How Chomsky came to Gaza — a statement by 8 who accompanied him

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Chomsky in Gaza with other tour members
Chomsky in Gaza with other tour members

Hagit Borer just sent this statement along to us. –Ed.

The eight signatories of this letter are members of the group that traveled with Noam Chomsky to Gaza.  We have spent three and a half days here in Gaza with Chomsky, who departed yesterday. We would like to clarify the circumstances surrounding Chomsky’s visit.

Last spring, a couple of us noticed a general call on Linguist List for an academic conference on linguistics at the Islamic University of Gaza (IUG). It is only possible to enter Gaza with an official invitation and hence this provided us with a unique opportunity to visit Gaza, a place that some of us had attempted (unsuccessfully) to visit before.  Hagit Borer wrote the organizers in March 2012 to inform them of our interest.  Among other inquiries, she requested assurances that the IUG has no official ties with the government of Gaza: 

“At least American academics are prevented by law from having any contact with the government in Gaza […] and so the non-governmental nature of the conference is crucial.”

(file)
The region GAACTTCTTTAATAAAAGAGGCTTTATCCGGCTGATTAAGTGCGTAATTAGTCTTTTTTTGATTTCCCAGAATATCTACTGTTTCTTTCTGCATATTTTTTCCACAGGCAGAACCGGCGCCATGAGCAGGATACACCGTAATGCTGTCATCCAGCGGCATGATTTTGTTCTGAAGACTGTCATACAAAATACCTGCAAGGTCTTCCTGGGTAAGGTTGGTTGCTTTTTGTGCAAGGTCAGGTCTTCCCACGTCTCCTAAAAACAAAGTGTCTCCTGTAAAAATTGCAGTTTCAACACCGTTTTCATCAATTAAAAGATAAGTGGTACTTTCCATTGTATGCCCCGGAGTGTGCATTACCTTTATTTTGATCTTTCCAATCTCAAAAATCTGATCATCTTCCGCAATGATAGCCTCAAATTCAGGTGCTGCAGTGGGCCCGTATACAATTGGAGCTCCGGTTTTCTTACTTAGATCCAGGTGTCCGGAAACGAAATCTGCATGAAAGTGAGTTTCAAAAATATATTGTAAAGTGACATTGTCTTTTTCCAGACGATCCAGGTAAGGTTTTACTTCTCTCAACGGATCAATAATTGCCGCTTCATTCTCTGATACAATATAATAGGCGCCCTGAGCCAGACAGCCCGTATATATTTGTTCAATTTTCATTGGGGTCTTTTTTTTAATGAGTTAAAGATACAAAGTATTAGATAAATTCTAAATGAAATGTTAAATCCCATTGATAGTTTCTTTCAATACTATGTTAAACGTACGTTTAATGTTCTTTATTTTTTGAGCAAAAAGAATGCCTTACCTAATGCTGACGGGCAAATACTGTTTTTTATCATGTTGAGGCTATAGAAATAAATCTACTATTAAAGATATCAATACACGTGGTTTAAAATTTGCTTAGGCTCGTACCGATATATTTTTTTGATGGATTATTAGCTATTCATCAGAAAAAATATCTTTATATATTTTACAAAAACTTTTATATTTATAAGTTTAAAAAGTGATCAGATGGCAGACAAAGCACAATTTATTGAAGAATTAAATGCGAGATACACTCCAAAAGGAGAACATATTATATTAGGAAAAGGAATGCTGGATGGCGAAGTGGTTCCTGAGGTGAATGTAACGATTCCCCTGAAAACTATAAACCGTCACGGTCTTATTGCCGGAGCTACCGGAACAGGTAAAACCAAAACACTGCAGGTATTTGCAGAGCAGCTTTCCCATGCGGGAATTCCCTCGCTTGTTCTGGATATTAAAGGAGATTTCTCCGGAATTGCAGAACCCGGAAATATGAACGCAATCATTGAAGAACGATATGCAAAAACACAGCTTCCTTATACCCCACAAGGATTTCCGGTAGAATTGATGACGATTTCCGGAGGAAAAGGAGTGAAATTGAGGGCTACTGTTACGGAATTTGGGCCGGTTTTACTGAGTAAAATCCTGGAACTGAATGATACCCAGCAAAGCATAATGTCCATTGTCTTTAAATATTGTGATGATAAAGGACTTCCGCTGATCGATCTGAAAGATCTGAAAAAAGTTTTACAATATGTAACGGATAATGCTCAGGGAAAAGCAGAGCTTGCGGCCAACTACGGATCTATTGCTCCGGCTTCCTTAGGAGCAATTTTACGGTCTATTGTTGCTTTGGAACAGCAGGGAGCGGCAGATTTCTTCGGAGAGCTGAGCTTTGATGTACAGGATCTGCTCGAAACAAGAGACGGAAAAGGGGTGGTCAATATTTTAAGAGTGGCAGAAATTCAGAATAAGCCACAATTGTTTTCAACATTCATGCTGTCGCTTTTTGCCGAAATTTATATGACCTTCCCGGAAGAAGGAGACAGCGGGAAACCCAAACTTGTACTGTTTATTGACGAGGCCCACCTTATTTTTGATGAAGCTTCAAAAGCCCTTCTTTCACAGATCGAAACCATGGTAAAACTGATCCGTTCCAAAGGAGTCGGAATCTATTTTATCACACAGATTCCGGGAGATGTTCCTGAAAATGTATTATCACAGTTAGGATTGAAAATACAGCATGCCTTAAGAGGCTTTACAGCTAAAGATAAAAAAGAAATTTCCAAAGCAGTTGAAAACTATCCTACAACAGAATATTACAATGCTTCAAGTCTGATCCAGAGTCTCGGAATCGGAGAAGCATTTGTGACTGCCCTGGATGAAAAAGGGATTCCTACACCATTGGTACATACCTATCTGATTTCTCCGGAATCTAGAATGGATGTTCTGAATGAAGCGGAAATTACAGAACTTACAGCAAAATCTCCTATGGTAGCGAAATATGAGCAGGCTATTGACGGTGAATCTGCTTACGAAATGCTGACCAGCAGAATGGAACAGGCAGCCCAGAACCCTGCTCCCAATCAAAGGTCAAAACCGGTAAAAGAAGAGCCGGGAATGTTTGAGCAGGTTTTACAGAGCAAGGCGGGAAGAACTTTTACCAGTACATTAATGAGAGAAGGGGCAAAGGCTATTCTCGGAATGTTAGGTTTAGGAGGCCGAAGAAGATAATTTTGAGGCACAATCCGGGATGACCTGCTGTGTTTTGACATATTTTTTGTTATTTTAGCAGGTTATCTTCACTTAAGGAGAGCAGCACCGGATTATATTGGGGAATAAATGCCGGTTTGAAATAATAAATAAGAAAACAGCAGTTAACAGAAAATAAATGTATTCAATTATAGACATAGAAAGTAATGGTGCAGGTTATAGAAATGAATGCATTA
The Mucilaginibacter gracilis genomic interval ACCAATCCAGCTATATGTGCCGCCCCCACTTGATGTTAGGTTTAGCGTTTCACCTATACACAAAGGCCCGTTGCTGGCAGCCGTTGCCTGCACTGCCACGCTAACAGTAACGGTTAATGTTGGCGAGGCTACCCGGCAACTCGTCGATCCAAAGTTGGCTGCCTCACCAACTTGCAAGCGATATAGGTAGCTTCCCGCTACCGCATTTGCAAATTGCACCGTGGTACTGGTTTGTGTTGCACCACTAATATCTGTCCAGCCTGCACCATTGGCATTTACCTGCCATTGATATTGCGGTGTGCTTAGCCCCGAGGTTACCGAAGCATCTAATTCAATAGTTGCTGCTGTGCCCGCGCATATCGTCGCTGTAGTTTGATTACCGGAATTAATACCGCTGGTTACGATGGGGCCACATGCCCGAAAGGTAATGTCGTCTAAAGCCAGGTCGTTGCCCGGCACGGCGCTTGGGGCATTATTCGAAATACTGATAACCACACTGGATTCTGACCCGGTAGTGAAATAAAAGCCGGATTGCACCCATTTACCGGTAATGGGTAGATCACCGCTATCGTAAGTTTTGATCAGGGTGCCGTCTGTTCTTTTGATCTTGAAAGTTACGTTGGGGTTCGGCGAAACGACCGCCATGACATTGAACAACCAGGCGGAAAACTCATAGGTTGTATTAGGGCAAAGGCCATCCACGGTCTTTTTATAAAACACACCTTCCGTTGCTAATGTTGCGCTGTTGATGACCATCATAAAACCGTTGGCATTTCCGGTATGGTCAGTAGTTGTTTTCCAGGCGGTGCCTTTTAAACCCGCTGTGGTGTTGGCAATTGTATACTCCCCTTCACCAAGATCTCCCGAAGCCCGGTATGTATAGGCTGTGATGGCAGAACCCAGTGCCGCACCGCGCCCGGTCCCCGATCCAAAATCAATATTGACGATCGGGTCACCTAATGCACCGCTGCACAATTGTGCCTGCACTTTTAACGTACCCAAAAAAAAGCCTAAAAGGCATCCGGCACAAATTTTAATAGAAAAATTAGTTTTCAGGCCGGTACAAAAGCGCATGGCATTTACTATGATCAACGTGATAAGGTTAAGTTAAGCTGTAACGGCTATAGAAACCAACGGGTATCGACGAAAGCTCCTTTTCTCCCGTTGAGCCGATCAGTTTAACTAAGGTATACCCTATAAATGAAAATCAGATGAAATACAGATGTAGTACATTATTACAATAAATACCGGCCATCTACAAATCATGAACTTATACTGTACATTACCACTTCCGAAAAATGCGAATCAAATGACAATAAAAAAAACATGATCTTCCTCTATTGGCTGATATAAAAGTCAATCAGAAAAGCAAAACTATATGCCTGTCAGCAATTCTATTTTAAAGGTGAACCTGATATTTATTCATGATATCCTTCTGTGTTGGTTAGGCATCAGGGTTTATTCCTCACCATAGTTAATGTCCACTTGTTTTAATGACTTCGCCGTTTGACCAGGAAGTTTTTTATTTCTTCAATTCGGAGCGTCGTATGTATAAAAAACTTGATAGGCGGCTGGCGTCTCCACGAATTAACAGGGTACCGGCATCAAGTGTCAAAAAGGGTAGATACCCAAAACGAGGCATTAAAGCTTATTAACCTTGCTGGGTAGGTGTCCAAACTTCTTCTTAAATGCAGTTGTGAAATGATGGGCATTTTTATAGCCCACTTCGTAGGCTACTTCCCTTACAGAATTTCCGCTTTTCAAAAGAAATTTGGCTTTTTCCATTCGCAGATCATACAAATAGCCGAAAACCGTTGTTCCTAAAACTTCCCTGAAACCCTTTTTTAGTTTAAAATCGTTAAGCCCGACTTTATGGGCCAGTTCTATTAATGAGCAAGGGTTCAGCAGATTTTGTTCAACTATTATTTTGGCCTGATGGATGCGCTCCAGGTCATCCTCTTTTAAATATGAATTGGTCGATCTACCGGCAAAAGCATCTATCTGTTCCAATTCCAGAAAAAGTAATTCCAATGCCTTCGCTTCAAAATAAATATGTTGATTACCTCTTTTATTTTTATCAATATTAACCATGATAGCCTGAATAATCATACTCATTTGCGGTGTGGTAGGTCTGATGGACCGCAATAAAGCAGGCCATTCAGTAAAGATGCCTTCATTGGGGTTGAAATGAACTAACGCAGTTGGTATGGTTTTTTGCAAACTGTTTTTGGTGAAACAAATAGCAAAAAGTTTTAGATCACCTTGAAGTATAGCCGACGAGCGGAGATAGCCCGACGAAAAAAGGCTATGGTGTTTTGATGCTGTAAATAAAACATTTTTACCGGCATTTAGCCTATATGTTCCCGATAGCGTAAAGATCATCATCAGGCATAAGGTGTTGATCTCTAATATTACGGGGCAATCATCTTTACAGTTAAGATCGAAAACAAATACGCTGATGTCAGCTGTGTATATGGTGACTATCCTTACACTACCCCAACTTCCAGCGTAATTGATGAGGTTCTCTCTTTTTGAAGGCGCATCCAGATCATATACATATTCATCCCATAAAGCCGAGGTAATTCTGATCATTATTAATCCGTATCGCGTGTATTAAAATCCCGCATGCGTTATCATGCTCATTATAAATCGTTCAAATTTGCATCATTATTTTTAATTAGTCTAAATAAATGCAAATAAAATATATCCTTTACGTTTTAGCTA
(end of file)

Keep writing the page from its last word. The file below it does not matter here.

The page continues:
Quoting from the reply, “We would be very delighted to your participation as well as the participation of colleagues around the world. Your coming to Gaza represents your show of support to academics in Gaza and an important step in breaking this inhumane siege.  The Islamic University of Gaza is a non-governmental academic institution, and this academic conference is sponsored by the Islamic University of Gaza.” 

Upon receiving this response, Hagit asked Noam Chomsky if he would like to join us.  He considered the idea and eventually agreed to come. 

We arrived in Gaza in the late afternoon of October 18th and were met by an IUG delegation.  Over the next three days, the university organized a series of events and visits for all of us, including a visit to the city of Khan Younis (city council, hospital, refugee camp, water treatment facility), a meeting with families of detainees in Israeli prisons, etc.  Additional events were organized solely for Noam Chomsky: question and answer sessions, press conferences, meetings with Palestinian politicians (including the elected prime minister), and meetings with academics from other departments.  In addition, meetings were organized for Chomsky by other sectors of the Palestinian civil society, including a press conference organized upon the seizure of the Estelle, a meeting organized by the Gaza Mental Health Center, as well as dinners with left-leaning Palestinian intellectuals.